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Michigan Men vs. The Villanova Way: How do Beilein and Wright churn out so many pros?

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We are all of seven months — and just one full week of basketball season — removed from Villanova cutting down the nets for its second title in three years, but heading into Wednesday’s title game rematch between No. 8 Villanova and No. 18 Michigan at the newly renovated Finneran Pavilion, the rosters couldn’t look more different today than they did on that Monday night in San Antonio.

Five of the 10 players who started that title game have moved on, and that doesn’t include Donte DiVincenzo or Duncan Robinson. Five of the seven players who are off to the professional ranks were drafted with eligibility remaining. Six of the seven are currently collecting NBA paychecks, and the seventh — Muhammad-Ali Abdur-Rahkman — is on a G League roster with the likes of Bonzie Colson, Kobi Simmons and Billy Preston.

The fact that this is the most anticipated game of the college basketball season since the Champions Classic despite the utter lack of incoming one-and-done talent on either roster tells you all you need to know about the teams involved.

There’s a saying in basketball circles: You don’t develop pros, you recruit pros.

For the majority of the college basketball landscape, that sentiment holds true, but there are few that buck the trend. Virginia’s one. Wichita State is another. None have been more consistent or more successful at turning players that weren’t considered pro prospects entering school into NBA players by the time they leave than the Wolverines and Wildcats.

“I go to both of those places,” a Western Conference executive told NBC Sports this month. “I like what you get out of a Michigan guy, and I like what you get out of a Villanova guy.”

“John Beilein and Jay Wright are two of the most fundamental coaches that exist in college basketball,” he added. “The beauty is that they know who they are, what they do and what works for them. They don’t try to fit square pegs into round holes.”

And while the results are the same, the method behind the madness — the process — couldn’t be more different.


John Beilein and Trey Burke(Gregory Shamus/Getty Images)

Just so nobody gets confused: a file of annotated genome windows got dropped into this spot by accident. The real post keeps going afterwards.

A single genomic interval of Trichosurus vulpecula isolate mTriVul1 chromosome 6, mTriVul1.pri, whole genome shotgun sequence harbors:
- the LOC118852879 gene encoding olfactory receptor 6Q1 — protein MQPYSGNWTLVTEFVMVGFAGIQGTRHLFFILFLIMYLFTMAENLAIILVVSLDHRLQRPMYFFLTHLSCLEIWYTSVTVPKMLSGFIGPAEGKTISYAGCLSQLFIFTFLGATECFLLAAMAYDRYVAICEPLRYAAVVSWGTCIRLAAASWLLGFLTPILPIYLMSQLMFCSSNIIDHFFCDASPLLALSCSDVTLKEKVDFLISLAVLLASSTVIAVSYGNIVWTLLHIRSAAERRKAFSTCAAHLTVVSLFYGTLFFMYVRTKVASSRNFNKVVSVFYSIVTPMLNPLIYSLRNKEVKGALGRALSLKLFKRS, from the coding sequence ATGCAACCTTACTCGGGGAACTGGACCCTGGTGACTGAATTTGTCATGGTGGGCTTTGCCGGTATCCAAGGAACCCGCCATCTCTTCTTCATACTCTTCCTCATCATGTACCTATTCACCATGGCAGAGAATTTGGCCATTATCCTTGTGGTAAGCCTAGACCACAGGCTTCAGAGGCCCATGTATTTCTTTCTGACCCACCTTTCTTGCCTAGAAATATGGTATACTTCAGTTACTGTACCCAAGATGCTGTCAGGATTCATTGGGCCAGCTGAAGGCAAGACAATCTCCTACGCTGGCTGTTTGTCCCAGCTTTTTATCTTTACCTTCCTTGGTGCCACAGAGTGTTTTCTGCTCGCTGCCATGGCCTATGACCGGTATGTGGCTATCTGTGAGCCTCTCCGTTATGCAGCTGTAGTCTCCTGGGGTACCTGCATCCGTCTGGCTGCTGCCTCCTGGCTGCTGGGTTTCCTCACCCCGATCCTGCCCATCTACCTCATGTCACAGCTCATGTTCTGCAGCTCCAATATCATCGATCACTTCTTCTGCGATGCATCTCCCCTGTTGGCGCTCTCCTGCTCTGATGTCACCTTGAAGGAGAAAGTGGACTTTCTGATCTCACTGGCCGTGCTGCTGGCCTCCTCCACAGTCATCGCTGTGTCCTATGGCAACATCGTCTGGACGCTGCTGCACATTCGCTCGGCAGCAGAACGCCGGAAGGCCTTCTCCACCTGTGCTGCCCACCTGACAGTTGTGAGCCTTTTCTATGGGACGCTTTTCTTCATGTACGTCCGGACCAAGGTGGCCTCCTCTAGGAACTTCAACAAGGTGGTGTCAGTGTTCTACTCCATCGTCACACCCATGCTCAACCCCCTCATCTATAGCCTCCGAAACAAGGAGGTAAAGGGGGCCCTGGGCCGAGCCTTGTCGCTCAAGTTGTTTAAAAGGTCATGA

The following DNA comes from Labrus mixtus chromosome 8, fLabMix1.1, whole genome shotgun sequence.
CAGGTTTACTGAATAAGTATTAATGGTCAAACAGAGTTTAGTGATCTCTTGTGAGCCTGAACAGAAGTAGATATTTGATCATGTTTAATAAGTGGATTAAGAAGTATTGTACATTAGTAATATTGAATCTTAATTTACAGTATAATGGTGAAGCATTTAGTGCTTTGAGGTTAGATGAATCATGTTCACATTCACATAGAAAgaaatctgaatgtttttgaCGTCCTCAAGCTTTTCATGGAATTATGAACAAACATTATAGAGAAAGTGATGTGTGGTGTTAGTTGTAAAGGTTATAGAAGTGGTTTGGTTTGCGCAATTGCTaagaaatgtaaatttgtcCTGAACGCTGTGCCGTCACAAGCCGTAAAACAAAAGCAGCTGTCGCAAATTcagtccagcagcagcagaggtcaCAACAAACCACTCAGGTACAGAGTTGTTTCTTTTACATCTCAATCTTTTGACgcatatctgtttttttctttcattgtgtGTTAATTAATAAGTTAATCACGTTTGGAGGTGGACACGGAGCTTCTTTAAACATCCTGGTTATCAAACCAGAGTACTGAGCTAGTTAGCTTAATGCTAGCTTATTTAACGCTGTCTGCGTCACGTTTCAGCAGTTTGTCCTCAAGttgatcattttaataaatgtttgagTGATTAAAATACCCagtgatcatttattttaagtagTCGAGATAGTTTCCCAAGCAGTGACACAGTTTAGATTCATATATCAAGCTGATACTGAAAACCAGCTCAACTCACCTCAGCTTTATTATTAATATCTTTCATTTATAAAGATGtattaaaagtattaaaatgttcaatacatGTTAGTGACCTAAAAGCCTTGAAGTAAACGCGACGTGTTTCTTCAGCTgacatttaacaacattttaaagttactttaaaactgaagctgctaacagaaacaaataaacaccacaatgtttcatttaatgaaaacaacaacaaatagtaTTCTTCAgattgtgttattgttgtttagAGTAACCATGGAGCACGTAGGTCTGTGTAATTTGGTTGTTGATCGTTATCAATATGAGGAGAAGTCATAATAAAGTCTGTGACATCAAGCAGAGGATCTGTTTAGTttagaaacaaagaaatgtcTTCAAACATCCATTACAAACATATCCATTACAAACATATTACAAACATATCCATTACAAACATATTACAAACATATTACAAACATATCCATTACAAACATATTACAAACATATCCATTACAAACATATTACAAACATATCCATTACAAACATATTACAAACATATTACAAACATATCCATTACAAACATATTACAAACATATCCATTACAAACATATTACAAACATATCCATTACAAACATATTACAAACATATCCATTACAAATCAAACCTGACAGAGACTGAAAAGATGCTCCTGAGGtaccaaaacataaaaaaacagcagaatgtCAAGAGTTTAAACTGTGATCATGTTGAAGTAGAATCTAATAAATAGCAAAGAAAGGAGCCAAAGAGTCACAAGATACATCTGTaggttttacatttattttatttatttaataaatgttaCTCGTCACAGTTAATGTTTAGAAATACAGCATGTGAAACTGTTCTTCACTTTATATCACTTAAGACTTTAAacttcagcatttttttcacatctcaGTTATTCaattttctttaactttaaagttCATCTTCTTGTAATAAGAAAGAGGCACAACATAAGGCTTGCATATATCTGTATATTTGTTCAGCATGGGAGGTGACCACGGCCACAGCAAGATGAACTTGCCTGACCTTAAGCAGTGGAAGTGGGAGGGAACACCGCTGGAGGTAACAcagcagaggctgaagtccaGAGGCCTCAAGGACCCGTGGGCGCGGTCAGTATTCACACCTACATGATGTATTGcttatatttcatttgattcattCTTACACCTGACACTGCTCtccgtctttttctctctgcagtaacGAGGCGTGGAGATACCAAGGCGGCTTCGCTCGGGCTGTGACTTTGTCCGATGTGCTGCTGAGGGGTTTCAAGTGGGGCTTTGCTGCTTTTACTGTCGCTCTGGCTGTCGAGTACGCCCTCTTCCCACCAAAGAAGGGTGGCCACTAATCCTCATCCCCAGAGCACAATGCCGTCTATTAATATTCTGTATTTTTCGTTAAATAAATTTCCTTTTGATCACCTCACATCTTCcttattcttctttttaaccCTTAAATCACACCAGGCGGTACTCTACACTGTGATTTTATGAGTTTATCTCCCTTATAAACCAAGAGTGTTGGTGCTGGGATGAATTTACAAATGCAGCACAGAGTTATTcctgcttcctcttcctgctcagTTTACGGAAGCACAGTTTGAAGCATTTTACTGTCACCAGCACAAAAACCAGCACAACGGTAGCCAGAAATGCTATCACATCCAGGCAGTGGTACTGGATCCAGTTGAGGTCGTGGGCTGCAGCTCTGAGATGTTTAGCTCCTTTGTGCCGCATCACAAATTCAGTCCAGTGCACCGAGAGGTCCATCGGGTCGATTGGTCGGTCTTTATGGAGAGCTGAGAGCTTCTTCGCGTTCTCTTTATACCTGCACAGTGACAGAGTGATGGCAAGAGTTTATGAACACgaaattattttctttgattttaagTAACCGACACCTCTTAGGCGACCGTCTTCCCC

The narrative surrounding John Beilein’s ability to develop NBA players is that they tend to end up being busts.

You can’t draft a player out of Michigan, that line thinking goes, because you never know what you’re actually getting in that player. This is largely a result of the respect people have for Beilein as a basketball coach; I’ll get to that in a minute.

That narrative was essentially the result of three high-profile players that Michigan sent to the NBA who failed to live up to the hype that came as a result of their college success and the expectation of where they were picked.

Trey Burke was the National Player of the Year as a sophomore, leading Michigan to the national title game before getting selected with the ninth pick in the 2013 NBA Draft. His career stalled toward the end of his tenure in Utah, and after a failed stint in Washington, Burke got a much-needed reboot with the Knicks in the G League. At 26 years old and past the distractions that plagued him early in his career, he’s a part-time starter and currently outperforming another former lottery pick, Frank Ntilikina. That’s not bad for a player who was a borderline top 100 recruit coming out of Columbus, Ohio, who was passed over by Ohio State for a player named Shannon Scott.

Then there’s Nik Stauskas, another player that the consensus had on the wrong side of the top 100 recruiting rankings that went to Michigan and became a lottery pick within two years. The first four years of his NBA career were spent as a rotation piece on teams that were tanking, but he’s managed to carve out a role for the Trail Blazers this season.

If there is a player that’s truly emblematic of the reputation that Beilein’s Michigan players have, it’s probably Mitch McGary, who was a borderline five-star prospect that nearly went one-and-done after shining during Michigan’s run to the 2013 title game. He returned to school, where a back injury limited his sophomore season and a positive marijuana test forced him to enter the 2014 NBA Draft. He was the 21st overall pick, but was out of the league within two years thanks to another positive test and is now a competitive bowler.

While it’s true that three of the most highly publicized players that have come through Ann Arbor did not end up being NBA All-Stars, focusing on a couple of players that are still in the league despite failing to outperform their draft position is to miss the forest for the trees: Two of the three were never considered pros before they got to Michigan, and none of the three would have been in a position to leave school after two years if it wasn’t for what happened under Beilein’s tutelage.

That is the narrative that should be focused on.

Since Beilein arrived at Michigan in 2007, 13 of his players have reached the NBA. Ten of those 13 have come in the last six years, and just four of the 13 were top-40 prospects, according to Rivals. Glenn Robinson III is the only player Beilein has sent to the league that was a surefire pro regardless of where he spent his college days.